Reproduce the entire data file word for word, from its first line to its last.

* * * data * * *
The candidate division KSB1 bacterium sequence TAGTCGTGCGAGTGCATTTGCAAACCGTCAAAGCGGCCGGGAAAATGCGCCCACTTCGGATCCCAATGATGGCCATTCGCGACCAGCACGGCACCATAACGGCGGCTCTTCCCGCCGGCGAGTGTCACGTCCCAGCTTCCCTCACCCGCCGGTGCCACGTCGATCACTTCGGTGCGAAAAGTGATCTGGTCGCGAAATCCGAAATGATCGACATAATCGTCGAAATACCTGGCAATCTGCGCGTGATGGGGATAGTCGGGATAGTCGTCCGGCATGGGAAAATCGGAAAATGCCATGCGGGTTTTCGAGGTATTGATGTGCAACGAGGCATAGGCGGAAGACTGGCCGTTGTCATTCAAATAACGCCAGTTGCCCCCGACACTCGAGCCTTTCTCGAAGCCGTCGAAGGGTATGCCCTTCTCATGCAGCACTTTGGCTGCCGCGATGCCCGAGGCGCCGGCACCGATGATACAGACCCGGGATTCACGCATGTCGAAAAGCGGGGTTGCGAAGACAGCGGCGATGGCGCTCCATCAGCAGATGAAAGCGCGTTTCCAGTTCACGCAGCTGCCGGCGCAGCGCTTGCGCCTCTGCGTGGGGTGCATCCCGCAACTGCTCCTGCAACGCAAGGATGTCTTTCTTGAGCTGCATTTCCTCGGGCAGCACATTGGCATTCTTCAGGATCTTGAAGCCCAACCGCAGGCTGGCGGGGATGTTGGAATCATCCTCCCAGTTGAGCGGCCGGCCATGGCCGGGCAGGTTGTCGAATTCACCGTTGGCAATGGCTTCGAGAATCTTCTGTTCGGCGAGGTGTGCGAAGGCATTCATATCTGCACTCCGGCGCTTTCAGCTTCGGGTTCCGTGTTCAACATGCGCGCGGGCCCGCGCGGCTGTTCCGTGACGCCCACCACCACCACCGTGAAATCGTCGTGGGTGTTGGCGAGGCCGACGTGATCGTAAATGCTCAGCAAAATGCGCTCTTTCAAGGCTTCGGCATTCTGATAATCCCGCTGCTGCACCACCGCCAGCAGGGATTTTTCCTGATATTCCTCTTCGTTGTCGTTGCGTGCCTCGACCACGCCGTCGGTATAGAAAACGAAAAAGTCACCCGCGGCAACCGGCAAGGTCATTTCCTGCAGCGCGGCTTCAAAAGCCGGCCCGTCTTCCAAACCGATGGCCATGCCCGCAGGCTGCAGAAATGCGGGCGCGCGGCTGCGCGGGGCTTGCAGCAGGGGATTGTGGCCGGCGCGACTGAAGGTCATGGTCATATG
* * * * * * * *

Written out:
The candidate division KSB1 bacterium sequence TAGTCGTGCGAGTGCATTTGCAAACCGTCAAAGCGGCCGGGAAAATGCGCCCACTTCGGATCCCAATGATGGCCATTCGCGACCAGCACGGCACCATAACGGCGGCTCTTCCCGCCGGCGAGTGTCACGTCCCAGCTTCCCTCACCCGCCGGTGCCACGTCGATCACTTCGGTGCGAAAAGTGATCTGGTCGCGAAATCCGAAATGATCGACATAATCGTCGAAATACCTGGCAATCTGCGCGTGATGGGGATAGTCGGGATAGTCGTCCGGCATGGGAAAATCGGAAAATGCCATGCGGGTTTTCGAGGTATTGATGTGCAACGAGGCATAGGCGGAAGACTGGCCGTTGTCATTCAAATAACGCCAGTTGCCCCCGACACTCGAGCCTTTCTCGAAGCCGTCGAAGGGTATGCCCTTCTCATGCAGCACTTTGGCTGCCGCGATGCCCGAGGCGCCGGCACCGATGATACAGACCCGGGATTCACGCATGTCGAAAAGCGGGGTTGCGAAGACAGCGGCGATGGCGCTCCATCAGCAGATGAAAGCGCGTTTCCAGTTCACGCAGCTGCCGGCGCAGCGCTTGCGCCTCTGCGTGGGGTGCATCCCGCAACTGCTCCTGCAACGCAAGGATGTCTTTCTTGAGCTGCATTTCCTCGGGCAGCACATTGGCATTCTTCAGGATCTTGAAGCCCAACCGCAGGCTGGCGGGGATGTTGGAATCATCCTCCCAGTTGAGCGGCCGGCCATGGCCGGGCAGGTTGTCGAATTCACCGTTGGCAATGGCTTCGAGAATCTTCTGTTCGGCGAGGTGTGCGAAGGCATTCATATCTGCACTCCGGCGCTTTCAGCTTCGGGTTCCGTGTTCAACATGCGCGCGGGCCCGCGCGGCTGTTCCGTGACGCCCACCACCACCACCGTGAAATCGTCGTGGGTGTTGGCGAGGCCGACGTGATCGTAAATGCTCAGCAAAATGCGCTCTTTCAAGGCTTCGGCATTCTGATAATCCCGCTGCTGCACCACCGCCAGCAGGGATTTTTCCTGATATTCCTCTTCGTTGTCGTTGCGTGCCTCGACCACGCCGTCGGTATAGAAAACGAAAAAGTCACCCGCGGCAACCGGCAAGGTCATTTCCTGCAGCGCGGCTTCAAAAGCCGGCCCGTCTTCCAAACCGATGGCCATGCCCGCAGGCTGCAGAAATGCGGGCGCGCGGCTGCGCGGGGCTTGCAGCAGGGGATTGTGGCCGGCGCGACTGAAGGTCATGGTCATATG